Restoration and Rediscovery of a Bartolomeo Manfredi in Le Mans


Bartolomeo Manfredi (1582-1622)
The Crowning of Thorns, c. 1615
Oil on canvas - 157 x 233 cm
Le Mans, Musée Tessé
Photo : Musée Tessé

18/2/14 - Restoration - Le Mans, Musée Tessé - The Musée Tessé in Le Mans holds a painting representing The Crowning of Thorns after a composition by Bartolomeo Manfredi, sent by the State in 1799, that is two years before the Chaptal decree which created fifteen museums in the provinces. It had been displayed in Cremona in 1987 at the exhibition "Dopo Caravaggio. Bartolomeo Manfredi e la Manfrediana Methodus" for which the catalogue entry explained that Alfred Moir had published it as authentic in 1976 but that Nicolson asserted that it was a copy, thus a theory that was still supported quite recently.

The work was restored at the C2RMF in 2011-2012 [1] as it presented significant dirt with a very yellowed varnish and multiple repainted areas. Finding it generally well preserved despite certain worn spots, Pierre Curie considered it to be of excellent quality and thought it might be the original after all. He then consulted several specialists, including Jean-Pierre Cuzin and Gianni Papi who confirmed the work’s authenticity.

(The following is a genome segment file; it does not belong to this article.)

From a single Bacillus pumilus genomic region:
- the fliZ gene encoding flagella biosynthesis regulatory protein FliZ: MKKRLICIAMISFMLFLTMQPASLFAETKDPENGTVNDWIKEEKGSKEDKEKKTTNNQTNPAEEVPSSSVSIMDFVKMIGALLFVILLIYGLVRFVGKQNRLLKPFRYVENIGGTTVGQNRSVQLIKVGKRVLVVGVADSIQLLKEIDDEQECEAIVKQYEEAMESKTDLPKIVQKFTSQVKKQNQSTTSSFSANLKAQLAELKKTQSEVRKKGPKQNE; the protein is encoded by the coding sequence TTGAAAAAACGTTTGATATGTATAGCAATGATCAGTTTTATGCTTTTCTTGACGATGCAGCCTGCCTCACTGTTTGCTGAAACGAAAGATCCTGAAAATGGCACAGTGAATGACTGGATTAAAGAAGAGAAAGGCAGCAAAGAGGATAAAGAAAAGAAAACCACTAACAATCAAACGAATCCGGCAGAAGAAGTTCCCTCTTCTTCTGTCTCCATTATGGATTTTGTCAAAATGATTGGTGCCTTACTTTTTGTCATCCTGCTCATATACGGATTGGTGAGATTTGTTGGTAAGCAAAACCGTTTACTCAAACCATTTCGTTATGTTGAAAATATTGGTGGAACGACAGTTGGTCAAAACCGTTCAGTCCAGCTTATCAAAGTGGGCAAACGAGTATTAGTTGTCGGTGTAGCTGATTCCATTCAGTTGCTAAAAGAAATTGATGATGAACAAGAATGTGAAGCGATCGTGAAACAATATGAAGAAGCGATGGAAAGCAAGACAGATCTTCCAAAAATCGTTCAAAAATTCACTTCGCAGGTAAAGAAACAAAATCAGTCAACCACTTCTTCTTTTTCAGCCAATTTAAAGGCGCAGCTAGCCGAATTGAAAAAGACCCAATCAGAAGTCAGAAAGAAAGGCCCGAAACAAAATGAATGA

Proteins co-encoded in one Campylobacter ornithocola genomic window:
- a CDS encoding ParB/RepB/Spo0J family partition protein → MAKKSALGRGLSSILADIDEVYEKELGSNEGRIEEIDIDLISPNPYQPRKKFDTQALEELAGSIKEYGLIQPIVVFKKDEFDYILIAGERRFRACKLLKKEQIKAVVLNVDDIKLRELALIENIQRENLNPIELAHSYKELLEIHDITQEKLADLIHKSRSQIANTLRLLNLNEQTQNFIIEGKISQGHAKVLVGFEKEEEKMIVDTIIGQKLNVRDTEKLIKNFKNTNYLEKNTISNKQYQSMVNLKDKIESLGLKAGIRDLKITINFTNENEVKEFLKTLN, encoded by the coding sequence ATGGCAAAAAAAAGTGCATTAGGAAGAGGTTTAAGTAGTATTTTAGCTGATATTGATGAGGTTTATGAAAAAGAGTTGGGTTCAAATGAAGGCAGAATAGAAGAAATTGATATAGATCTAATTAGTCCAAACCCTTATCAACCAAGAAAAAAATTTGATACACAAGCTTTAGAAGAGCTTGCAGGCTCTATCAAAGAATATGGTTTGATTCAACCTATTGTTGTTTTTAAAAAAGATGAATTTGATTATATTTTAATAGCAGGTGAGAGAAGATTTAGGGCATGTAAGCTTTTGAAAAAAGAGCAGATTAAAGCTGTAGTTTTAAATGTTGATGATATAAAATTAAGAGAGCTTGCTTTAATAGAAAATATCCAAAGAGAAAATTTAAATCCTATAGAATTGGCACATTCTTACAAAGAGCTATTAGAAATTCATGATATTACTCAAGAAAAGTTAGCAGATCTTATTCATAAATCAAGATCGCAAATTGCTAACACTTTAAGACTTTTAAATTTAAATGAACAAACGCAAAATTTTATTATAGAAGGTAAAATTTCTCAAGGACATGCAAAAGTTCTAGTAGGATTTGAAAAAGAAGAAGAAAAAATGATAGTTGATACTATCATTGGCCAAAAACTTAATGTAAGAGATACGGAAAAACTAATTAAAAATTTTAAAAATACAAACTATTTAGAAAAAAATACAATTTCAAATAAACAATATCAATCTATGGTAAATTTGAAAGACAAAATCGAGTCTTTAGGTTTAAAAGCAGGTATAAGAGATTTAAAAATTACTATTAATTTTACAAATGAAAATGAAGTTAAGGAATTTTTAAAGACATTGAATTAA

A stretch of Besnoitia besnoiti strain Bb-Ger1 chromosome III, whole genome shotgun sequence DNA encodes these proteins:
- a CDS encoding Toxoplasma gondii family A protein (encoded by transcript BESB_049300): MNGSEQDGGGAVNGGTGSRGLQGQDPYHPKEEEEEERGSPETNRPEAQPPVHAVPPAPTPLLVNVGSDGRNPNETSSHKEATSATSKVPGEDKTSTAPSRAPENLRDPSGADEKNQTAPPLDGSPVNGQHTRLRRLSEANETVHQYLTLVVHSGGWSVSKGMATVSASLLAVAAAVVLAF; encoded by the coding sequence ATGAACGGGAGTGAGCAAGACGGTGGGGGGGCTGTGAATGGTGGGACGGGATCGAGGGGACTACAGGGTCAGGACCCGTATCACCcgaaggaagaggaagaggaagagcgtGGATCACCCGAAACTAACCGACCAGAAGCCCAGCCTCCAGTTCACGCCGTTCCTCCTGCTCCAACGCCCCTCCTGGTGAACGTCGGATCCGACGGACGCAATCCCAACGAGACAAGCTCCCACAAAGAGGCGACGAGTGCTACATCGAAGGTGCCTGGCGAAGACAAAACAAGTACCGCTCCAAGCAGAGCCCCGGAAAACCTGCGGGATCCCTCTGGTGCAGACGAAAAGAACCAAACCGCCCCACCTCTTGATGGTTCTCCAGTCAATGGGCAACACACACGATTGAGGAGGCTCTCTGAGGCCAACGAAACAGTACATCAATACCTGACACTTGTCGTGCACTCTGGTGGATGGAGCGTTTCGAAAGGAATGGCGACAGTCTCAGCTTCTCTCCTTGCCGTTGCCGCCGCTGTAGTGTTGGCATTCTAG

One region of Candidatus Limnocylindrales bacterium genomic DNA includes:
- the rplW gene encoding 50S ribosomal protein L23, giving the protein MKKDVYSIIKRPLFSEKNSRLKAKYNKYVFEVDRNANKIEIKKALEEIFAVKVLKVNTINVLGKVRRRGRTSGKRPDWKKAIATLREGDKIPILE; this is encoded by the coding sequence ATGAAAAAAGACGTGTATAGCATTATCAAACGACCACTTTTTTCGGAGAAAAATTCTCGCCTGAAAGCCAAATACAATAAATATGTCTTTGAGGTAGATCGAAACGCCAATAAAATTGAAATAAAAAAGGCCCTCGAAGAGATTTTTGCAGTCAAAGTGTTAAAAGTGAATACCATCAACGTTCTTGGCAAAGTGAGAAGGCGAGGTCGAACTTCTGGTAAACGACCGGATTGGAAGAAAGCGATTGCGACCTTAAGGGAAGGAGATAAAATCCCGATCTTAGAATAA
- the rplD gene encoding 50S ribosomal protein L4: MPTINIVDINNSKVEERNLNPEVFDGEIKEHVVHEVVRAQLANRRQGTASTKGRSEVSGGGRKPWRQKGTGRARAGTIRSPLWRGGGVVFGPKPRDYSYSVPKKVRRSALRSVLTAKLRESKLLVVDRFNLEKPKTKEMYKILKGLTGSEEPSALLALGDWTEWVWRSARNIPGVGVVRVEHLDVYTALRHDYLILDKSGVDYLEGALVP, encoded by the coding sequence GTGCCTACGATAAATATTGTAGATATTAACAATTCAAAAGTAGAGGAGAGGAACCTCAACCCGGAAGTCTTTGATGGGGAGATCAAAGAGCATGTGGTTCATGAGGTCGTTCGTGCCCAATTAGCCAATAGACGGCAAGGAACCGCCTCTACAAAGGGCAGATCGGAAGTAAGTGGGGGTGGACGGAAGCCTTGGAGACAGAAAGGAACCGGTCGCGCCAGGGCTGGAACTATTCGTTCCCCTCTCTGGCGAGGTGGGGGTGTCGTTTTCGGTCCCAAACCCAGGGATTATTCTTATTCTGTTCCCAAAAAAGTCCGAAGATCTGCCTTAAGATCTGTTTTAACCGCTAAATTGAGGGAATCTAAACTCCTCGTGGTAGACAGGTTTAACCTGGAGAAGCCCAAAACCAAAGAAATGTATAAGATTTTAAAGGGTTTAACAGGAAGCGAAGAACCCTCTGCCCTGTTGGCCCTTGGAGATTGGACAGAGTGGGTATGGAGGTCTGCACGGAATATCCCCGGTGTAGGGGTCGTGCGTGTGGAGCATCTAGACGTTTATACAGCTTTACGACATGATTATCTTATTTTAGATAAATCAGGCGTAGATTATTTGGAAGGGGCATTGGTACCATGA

This rediscovery is important as Manfredi’s paintings are particularly rare in our country. This is the third one residing in France along with Christ Chasing the Merchants from the Temple in Libourne (recently exhibited in Montpellier) and The Triumph of David over Goliath purchased over twenty years ago by the Louvre, and also a fourth one if we consider a Saint John the Baptist at the Louvre which is only attributed to Manfredi.

The restoration of this canvas now enables the Musée Tessé to display it alongside The Drinkers painted by a French disciple of the Manfrediana Methodus, Nicolas Tournier. The Crowning of Thorns will also be the subject of an exhibition from 24 March to 24 May 2014.

Version française


Didier Rykner, mardi 18 février 2014


Notes

[1] Lucia Guirguis and Madeleine Fabre for the pictorial layer and Emmanuel Joyerot for the support.



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